Yes, I post alot of bread machine recipes. Why? Because they are so easy to make and sooo good. I must make 2-3 loaves in my machine each week. What could be better than always having your home smell like fresh bread? Not having to turn your oven on in the summer is great too.
I bought my bread machine 2 years ago at a thrift shop for $2.00. I always see them for sale at garage sales and on Craig's List. They were very popular in the 90's so you see many used one's for sale from this era. If you do buy a used one, be sure it comes with a manual.
This was a "recipe bomb" that I made yesterday.
I tried to make a regular whole wheat bread recipe in the machine... it didn't work :(
Although I use my machine alot and make sucessful loaves often, I do have my share of "recipe bombs" as well. These are heartbreaking as it's such a waste of ingredients and, after smelling the bread baking for hours, you really look forward to eating it. Usually the cause is using improper ingredients or recipes not meant for a machine. It takes practice, but a good start is using your bread machine's recipes from the manual to get you started on sucessful loaves.
from Diabetic Gourmet
1 teaspoon Fast-rising yeast OR 2 teaspoons Active dry yeast (I used 2 teaspoons Bread Machine Yeast)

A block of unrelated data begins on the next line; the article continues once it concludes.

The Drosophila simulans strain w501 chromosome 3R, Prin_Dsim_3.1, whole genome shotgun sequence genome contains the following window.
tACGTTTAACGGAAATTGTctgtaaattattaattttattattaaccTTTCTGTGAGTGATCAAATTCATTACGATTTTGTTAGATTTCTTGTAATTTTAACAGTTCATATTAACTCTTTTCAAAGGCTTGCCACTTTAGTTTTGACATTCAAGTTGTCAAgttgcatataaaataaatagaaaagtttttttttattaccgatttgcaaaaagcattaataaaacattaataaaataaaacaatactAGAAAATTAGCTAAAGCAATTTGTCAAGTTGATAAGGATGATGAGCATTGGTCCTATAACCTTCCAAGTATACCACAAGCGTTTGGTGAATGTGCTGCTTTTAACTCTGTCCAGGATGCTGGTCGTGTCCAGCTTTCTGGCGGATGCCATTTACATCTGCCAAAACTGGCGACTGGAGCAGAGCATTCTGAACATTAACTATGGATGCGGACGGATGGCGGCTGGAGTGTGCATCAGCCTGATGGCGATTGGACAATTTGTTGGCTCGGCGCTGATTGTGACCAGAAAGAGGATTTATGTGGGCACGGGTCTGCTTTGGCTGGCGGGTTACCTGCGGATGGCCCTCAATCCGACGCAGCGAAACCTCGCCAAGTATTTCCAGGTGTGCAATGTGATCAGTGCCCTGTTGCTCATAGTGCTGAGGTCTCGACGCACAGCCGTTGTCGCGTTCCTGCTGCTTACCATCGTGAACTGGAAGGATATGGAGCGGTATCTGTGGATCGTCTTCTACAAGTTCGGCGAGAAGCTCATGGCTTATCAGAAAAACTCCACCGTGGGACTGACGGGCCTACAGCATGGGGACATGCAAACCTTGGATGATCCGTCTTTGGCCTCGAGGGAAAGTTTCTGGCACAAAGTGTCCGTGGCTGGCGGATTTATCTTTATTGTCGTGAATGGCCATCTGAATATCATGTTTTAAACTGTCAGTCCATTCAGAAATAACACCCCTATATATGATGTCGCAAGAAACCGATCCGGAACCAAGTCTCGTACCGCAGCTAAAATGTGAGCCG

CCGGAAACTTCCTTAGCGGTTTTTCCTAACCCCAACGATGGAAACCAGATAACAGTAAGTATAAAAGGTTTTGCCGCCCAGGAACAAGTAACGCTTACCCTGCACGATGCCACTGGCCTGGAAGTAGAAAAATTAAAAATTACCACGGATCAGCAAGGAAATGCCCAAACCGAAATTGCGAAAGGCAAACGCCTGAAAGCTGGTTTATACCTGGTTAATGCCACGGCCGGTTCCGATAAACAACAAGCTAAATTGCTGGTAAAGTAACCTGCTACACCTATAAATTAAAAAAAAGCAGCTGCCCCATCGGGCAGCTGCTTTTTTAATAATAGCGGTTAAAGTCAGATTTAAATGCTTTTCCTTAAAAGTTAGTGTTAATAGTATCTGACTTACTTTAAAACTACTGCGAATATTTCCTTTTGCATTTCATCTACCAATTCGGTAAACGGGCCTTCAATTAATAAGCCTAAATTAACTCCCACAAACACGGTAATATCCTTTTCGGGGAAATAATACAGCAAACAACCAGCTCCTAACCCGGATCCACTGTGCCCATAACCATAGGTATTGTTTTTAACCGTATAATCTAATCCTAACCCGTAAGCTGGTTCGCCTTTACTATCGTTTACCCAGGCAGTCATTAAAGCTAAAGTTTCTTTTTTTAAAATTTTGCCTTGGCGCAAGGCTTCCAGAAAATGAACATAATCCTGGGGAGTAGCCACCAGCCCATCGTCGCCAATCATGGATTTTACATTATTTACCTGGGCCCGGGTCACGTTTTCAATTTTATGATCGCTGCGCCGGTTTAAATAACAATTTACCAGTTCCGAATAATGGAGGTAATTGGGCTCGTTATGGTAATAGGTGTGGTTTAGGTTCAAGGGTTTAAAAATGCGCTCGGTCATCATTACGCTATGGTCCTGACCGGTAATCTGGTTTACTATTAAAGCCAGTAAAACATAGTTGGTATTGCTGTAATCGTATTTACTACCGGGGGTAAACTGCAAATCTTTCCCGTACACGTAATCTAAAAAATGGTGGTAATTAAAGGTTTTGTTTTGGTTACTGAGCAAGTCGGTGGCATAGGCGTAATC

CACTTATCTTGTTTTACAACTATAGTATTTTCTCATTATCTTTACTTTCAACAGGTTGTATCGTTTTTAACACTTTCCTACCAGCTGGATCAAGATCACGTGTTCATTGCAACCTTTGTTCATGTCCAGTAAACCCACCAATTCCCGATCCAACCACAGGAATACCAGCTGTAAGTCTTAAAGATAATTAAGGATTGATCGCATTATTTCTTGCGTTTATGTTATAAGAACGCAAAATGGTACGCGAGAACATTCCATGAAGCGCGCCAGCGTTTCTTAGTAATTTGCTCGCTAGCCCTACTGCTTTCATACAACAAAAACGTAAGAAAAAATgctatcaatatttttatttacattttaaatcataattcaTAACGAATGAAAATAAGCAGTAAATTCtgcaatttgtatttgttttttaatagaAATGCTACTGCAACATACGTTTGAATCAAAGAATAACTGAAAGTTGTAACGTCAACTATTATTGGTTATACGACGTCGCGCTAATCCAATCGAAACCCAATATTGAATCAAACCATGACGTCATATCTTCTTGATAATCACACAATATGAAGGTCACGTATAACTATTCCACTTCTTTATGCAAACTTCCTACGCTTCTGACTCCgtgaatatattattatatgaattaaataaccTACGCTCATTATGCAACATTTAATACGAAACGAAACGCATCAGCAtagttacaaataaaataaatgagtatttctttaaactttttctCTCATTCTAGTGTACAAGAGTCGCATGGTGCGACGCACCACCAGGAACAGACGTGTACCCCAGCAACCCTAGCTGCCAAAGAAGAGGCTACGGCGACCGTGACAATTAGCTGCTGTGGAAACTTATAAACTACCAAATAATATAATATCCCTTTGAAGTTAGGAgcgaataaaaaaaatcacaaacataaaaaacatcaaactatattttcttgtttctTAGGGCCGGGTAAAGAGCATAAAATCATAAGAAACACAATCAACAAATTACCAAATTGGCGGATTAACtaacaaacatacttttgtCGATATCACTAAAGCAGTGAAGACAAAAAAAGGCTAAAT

2 cups Bread flour
1 Tablespoon Dry milk
1 Tablespoon Sugar (I used Splenda for baking)
1 teaspoon Salt
1 teaspoon Dried chives
1 teaspoon Marjoram
1 teaspoon Thyme
1 teaspoon Basil
1 tablespoon Margarine or butter
7/8 cup Water (77°-95°F) (this was tough to measure so I did "just about" a cup)
Place all ingredients in the bread machine in the order suggested in your operator’s manual. (If using fresh herbs, double the amount called for.)
Select the white bread mode (I also selected dark crust); press start. This recipe can be made with regular, rapid or delayed-time bake cycles.
Makes one 1-pound loaf, for 16 servings.
from the book "Food From Farm to Home"
written and illustrated by Walter Buer
1970, Morrow Junior Books